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Meet Some of the Last Refugees Welcomed to America Before Trump’s Ban

“In America, this is how we do things, and you’re all Americans now.”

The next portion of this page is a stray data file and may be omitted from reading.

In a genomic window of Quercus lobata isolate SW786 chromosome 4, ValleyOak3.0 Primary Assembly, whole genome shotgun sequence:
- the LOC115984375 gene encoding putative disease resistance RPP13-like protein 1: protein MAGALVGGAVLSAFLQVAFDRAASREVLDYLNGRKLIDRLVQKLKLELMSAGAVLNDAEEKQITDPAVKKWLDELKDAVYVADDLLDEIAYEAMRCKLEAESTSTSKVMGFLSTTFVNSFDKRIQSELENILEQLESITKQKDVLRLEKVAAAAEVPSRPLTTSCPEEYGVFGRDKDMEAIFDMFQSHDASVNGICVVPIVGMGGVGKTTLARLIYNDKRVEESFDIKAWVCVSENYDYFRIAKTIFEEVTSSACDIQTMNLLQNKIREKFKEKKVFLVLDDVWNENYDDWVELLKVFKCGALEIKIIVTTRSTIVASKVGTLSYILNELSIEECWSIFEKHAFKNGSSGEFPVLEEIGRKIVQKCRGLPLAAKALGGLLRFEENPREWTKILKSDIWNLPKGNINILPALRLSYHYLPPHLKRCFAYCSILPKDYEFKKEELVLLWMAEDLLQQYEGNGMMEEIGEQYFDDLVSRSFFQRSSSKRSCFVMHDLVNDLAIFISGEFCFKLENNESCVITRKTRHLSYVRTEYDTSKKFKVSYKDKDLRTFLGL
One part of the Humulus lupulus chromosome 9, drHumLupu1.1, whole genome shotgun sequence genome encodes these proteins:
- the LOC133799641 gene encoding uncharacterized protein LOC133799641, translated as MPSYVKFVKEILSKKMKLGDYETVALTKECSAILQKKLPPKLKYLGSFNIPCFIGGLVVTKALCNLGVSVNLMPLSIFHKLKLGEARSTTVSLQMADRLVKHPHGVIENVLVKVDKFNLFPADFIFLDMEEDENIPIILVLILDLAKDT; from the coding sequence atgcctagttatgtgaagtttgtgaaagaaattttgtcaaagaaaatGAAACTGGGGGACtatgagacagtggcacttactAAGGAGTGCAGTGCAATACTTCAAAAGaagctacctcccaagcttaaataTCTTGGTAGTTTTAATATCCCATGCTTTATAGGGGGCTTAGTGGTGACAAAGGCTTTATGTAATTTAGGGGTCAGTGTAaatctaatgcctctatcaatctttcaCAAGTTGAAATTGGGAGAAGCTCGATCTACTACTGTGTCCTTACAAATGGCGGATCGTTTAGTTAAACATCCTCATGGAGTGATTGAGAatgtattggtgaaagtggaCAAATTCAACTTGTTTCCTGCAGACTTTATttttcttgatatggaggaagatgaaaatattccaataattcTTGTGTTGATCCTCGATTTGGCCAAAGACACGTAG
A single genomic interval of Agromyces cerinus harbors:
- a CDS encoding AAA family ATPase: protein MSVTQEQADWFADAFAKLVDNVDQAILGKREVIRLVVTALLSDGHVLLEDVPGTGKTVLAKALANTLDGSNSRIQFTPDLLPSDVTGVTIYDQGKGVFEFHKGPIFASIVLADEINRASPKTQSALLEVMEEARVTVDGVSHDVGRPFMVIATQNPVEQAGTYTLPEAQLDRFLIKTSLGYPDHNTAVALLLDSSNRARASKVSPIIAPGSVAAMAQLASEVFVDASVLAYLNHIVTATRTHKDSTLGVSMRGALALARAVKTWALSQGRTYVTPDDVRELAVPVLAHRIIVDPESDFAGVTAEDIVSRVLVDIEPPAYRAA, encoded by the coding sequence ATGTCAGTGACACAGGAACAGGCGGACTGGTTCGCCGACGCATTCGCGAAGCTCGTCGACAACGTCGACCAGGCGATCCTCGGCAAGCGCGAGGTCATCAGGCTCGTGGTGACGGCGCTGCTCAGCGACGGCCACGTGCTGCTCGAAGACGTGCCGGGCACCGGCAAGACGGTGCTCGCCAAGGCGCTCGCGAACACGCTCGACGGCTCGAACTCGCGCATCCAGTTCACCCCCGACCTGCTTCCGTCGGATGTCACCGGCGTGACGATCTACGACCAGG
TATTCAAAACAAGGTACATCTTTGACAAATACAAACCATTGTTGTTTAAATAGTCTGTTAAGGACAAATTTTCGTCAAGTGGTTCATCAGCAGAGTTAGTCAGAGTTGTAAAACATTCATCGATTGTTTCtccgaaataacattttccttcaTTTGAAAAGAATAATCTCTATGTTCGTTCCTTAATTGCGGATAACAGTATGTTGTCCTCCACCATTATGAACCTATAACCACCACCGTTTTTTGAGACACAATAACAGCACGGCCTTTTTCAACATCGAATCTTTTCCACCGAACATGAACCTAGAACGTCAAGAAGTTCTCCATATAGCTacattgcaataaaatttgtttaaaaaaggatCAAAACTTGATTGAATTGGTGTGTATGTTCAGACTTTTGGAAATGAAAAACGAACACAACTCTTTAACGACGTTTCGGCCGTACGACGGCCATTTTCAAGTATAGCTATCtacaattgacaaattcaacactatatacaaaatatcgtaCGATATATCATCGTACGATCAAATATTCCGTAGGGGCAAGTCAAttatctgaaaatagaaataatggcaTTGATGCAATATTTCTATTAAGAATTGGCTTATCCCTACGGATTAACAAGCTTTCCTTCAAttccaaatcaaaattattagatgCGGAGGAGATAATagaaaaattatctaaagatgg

In the basement of a stately, high-ceilinged church here earlier this month, a class for newly arrived refugees was momentarily interrupted by a young boy dressed in a Christmas-colored elf costume and a girl in a princess dress who'd run in chasing after him. Both were after their mother, who was seated among other Afghan and Iraqi women attending the day-long crash course on American laws, culture, and local logistics. It would be one of the last refugee orientations conducted in the US for some time. Roughly 50 men, women, and children from a half-dozen countries sat at small, round classroom tables to take in the spectacle of resettlement professionals and volunteers role-playing various aspects of American life. Instructors offered advice on how to properly handle domestic arguments before they turned violent, every day interactions with pharmacists, and diet and exercise. Down the hall, children played with blocks and puzzles and other toys. "In America, this is how we do things," Chris George, the director of New Haven's Integrated Refugee and Immigrant Services resettlement program, said to the class, "and you're all Americans now." It was as much a welcoming embrace as the kind of carefully constructed warning worried parents are prone to using—listen to me; it's for your own good. George paused while translators at each table delivered his declarative statement to refugees from Eritrea, Ethiopia, Congo, Somalia, Iraq, Afghanistan, and Syria; a wave of smiles and laughter soon followed. Upon arriving in the United States, resettlement workers like George and his colleagues are usually a refugee's lifeline, coach, and first phone call, providing them with crucial support and guidance on their way to self-sufficiency. Read more on VICE News